Circumstances favoured Henry’s schemes. Archbishop Edmund Rich was timid and inexperienced; his successor, Boniface of Savoy, was a kinsman of the queen; Grosseteste, the most eminent of the bishops, died in 1253, when he was on the point of becoming a popular hero. Among the lay barons, the first place naturally belonged to Richard of Cornwall who, as the king’s brother, was unwilling to take any steps which might impair the royal prerogative; while Simon de Montfort, earl of Leicester, the ablest man of his order, was regarded with suspicion as a foreigner, and linked to Henry’s cause by his marriage with the princess Eleanor. Although the Great Council repeatedly protested against the king’s misrule and extravagance, their remonstrances came to nothing for want of leaders and a clear-cut policy. But between 1248 and 1252 Henry alienated Montfort from his cause by taking the side of the Gascons, whom the earl had provoked to rebellion through his rigorous administration of their duchy. A little later, when Montfort was committed to opposition, Henry foolishly accepted from Innocent IV. the crown of Sicily for his second son Edmund Crouchback (1255). Sicily was to be conquered from the Hohenstaufen at the expense of England; and Henry pledged his credit to the papacy for enormous subsidies, although years of comparative inactivity had already overwhelmed him with debts. On the publication of the ill-considered bargain the baronage at length took vigorous action. They forced upon the king the Provisions of Oxford (1258), which placed the government in the hands of a feudal oligarchy; they reduced expenditure, expelled the alien favourites from the kingdom, and insisted upon a final renunciation of the French claims. The king submitted for the moment, but at the first opportunity endeavoured to cancel his concessions. He obtained a papal absolution from his promises; and he tricked the opposition into accepting the arbitration of the French king, Louis IX., whose verdict was a foregone conclusion. But Henry was incapable of protecting with the strong hand the rights which he had recovered by his double-dealing. Ignominiously defeated by Montfort at Lewes (1264) he fell into the position of a cipher, equally despised by his opponents and supporters. He acquiesced in the earl’s dictatorship; left to his eldest son, Edward, the difficult task of reorganizing the royal party; marched with the Montfortians to Evesham; and narrowly escaped sharing the fate of his gaoler. After Evesham he is hardly mentioned by the chroniclers. The compromise with the surviving rebels was arranged by his son in concert with Richard of Cornwall and the legate Ottobuono; the statute of Marlborough (1267), which purchased a lasting peace by judicious concessions, was similarly arranged between Edward and the earl of Gloucester. Edward was king in all but name for some years before the death of his father, by whom he was alternately suspected and adored.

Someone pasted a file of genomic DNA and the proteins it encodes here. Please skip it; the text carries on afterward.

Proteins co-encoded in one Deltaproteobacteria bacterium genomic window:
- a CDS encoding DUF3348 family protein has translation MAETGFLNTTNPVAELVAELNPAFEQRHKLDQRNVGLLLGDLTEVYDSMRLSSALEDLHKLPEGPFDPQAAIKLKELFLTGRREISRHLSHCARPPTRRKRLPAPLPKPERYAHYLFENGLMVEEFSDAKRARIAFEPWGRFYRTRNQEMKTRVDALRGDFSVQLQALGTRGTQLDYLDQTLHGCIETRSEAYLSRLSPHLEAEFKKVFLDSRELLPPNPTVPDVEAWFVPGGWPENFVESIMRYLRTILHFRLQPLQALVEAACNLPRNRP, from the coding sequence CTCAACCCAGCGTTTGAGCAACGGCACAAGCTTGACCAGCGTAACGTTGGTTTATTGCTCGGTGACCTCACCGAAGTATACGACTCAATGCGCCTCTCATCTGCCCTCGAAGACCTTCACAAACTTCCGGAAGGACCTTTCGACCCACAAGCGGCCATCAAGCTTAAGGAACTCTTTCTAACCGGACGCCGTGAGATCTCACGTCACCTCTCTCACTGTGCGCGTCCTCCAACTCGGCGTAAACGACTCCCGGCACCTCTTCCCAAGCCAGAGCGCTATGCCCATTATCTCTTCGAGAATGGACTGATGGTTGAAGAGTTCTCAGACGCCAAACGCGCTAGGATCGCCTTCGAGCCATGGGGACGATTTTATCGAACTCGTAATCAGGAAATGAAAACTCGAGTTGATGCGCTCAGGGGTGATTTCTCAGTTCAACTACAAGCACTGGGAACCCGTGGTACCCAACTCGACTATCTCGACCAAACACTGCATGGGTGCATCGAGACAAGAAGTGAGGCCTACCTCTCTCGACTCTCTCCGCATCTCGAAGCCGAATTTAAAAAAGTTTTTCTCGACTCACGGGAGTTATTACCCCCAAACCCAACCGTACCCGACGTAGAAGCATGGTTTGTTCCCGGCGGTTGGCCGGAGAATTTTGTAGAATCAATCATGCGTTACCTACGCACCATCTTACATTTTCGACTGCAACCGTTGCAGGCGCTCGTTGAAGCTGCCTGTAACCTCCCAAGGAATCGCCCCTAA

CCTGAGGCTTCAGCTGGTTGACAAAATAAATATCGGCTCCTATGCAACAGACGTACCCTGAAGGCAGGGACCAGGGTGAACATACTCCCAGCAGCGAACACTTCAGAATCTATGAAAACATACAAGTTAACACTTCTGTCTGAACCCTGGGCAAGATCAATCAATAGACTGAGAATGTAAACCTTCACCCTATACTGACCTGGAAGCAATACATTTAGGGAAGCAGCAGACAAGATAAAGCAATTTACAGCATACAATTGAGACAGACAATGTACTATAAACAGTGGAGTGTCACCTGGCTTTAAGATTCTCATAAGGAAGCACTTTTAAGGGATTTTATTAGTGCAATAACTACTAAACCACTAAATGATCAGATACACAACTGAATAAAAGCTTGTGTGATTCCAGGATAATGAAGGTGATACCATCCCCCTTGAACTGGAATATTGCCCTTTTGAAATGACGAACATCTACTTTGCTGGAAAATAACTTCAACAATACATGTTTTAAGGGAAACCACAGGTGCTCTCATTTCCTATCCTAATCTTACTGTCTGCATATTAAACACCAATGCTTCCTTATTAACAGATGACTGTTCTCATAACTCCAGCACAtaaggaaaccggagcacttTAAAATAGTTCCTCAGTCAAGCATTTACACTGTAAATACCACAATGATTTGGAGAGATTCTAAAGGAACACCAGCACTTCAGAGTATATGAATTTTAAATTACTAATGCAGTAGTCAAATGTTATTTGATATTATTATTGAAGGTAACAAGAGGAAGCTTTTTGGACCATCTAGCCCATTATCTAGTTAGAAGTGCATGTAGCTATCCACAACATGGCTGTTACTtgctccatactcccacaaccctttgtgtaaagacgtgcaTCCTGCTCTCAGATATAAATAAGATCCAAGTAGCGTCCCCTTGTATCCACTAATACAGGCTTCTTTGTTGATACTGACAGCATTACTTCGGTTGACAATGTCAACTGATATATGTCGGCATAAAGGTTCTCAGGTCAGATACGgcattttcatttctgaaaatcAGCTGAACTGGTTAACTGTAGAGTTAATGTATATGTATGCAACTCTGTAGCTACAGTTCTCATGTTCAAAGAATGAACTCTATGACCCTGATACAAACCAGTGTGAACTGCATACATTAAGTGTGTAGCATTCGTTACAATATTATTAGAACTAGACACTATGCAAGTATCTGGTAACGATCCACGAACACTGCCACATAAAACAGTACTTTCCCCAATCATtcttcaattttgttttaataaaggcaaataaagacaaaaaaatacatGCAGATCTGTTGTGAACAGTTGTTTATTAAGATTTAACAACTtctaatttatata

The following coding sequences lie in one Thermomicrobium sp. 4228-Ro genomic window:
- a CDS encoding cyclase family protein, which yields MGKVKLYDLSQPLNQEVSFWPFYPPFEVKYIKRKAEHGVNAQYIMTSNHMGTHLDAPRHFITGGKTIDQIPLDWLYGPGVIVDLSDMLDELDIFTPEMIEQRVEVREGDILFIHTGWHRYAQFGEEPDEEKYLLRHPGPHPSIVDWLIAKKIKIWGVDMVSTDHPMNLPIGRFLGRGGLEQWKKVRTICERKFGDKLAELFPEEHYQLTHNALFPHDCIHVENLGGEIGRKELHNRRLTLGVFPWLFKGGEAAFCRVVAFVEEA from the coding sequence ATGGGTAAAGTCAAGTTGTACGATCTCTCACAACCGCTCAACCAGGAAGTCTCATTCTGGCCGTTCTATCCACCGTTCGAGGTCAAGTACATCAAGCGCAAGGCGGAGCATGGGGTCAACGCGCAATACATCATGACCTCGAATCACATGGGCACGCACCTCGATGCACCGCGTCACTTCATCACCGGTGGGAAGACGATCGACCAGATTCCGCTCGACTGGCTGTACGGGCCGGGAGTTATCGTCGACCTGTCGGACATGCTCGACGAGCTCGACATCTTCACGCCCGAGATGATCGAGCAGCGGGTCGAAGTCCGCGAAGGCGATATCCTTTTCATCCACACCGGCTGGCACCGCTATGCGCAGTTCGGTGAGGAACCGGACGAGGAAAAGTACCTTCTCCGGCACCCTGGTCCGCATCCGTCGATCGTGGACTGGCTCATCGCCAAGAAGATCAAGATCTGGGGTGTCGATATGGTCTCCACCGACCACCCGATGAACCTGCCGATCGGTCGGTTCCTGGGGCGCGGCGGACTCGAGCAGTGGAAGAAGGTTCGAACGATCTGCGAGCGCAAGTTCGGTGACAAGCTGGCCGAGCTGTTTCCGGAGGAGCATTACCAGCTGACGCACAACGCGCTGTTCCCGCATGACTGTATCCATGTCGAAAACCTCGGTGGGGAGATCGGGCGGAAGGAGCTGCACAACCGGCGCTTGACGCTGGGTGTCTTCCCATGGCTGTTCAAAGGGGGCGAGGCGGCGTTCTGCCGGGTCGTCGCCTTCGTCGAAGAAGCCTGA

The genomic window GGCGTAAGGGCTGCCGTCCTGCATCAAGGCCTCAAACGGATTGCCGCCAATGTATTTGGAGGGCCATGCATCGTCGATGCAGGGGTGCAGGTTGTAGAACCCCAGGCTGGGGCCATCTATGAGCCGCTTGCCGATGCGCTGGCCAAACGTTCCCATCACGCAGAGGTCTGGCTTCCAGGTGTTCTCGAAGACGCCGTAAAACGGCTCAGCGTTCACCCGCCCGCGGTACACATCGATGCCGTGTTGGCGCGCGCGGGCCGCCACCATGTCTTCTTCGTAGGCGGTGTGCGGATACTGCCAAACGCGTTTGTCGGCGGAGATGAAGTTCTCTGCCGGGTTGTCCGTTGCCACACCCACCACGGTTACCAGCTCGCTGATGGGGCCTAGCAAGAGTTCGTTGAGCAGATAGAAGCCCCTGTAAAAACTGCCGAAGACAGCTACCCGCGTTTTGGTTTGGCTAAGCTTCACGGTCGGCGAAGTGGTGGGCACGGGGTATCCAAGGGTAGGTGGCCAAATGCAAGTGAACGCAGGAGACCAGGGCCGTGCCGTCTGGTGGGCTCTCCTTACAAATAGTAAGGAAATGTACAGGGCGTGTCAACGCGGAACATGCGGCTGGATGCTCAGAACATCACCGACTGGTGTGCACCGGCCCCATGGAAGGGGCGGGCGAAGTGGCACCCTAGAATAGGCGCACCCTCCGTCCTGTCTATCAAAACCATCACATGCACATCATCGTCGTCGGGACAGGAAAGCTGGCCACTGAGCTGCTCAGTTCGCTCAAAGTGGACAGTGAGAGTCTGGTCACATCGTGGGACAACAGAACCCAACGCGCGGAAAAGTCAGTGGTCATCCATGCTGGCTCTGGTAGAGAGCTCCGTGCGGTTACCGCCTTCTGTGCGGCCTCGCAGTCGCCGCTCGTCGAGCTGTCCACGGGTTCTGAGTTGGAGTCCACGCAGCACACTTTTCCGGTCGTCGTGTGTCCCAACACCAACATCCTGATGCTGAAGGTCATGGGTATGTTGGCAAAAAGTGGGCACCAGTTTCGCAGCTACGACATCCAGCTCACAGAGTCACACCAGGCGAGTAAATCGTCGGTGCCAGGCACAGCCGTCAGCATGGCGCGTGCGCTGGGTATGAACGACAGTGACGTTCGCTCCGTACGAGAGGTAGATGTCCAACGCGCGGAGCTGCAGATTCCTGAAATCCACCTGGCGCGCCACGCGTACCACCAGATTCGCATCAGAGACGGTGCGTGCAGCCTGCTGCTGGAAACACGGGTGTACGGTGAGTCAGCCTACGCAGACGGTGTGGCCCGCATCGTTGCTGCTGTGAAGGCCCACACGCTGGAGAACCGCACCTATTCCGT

Henry had in him some of the elements of a fine character. His mind was cultivated; he was a discriminating patron of literature, and Westminster Abbey is an abiding memorial of his artistic taste. His personal morality was irreproachable, except that he inherited the Plantagenet taste for crooked courses and dissimulation in political affairs; even in this respect the king’s reputation has suffered unduly at the hands of Matthew Paris, whose literary skill is only equalled by his malice. The ambitions which Henry cherished, if extravagant, were never sordid; his patriotism, though seldom attested by practical measures, was thoroughly sincere. Some of his worst actions as a politician were due to a sincere, though exaggerated, gratitude for the support which the Papacy had given him during his minority. But he had neither the training nor the temper of a statesman. His dreams of autocracy at home and far-reaching dominion abroad were anachronisms in a century of constitutional ideas and national differentiation. Above all he earned the contempt of Englishmen and foreigners alike by the instability of his purpose. Matthew Paris said that he had a heart of wax; Dante relegated him to the limbo of ineffectual souls; and later generations have endorsed these scathing judgments.
Henry died at Westminster on the 16th of November 1272; his widow, Eleanor, took the veil in 1276 and died at Amesbury on the 25th of June 1291. Their children were: the future king Edward I.; Edmund, earl of Lancaster; Margaret (1240–1275), the wife of Alexander III., king of Scotland; Beatrice; and Katherine.
Original Authorities.—Roger of Wendover, Flores historiarum (ed. H. O. Coxe, 4 vols., 1841–1844); and Matthew of Paris, Chronica majora (ed. H. R. Luard, Rolls Series, 7 vols., 1872–1883) are the chief narrative sources. See also the Annales monastici (ed. H. R. Luard, Rolls Series, 5 vols., 1864–1869); the collection of Royal and other Historical Letters edited by W. Shirley (Rolls Series, 2 vols., 1862–1866); the Close and Patent Rolls edited for the Record Commission and the Master of the Rolls; the Epistolae Roberti Grosseteste (ed. H. R. Luard, Rolls Series, 1861); the Monumenta Franciscana, vol. i. (ed. J. S. Brewer, Rolls Series, 1858); the documents in the new Foedera, vol. i. (Record Commission, 1816).
Modern Works.—G. J. Turner’s article on the king’s minority in Transactions of the Royal Historical Society, New Series, vol. xviii.; Dom Gasquet’s Henry III. and the Church (1905); the lives of Simon de Montfort by G. W. Prothero (1871), R. Pauli (Eng. ed., 1876) and C. Bémont (Paris, 1884); W. Stubbs’s Constitutional History of England, vol. ii. (1887); R. Pauli’s Geschichte von England, vol. iii. (Hamburg, 1853); T. F. Tout in the Political History of England, vol. iii. (1905), and H. W. C. Davis in England under the Normans and Angevins (1905). (H. W. C. D.)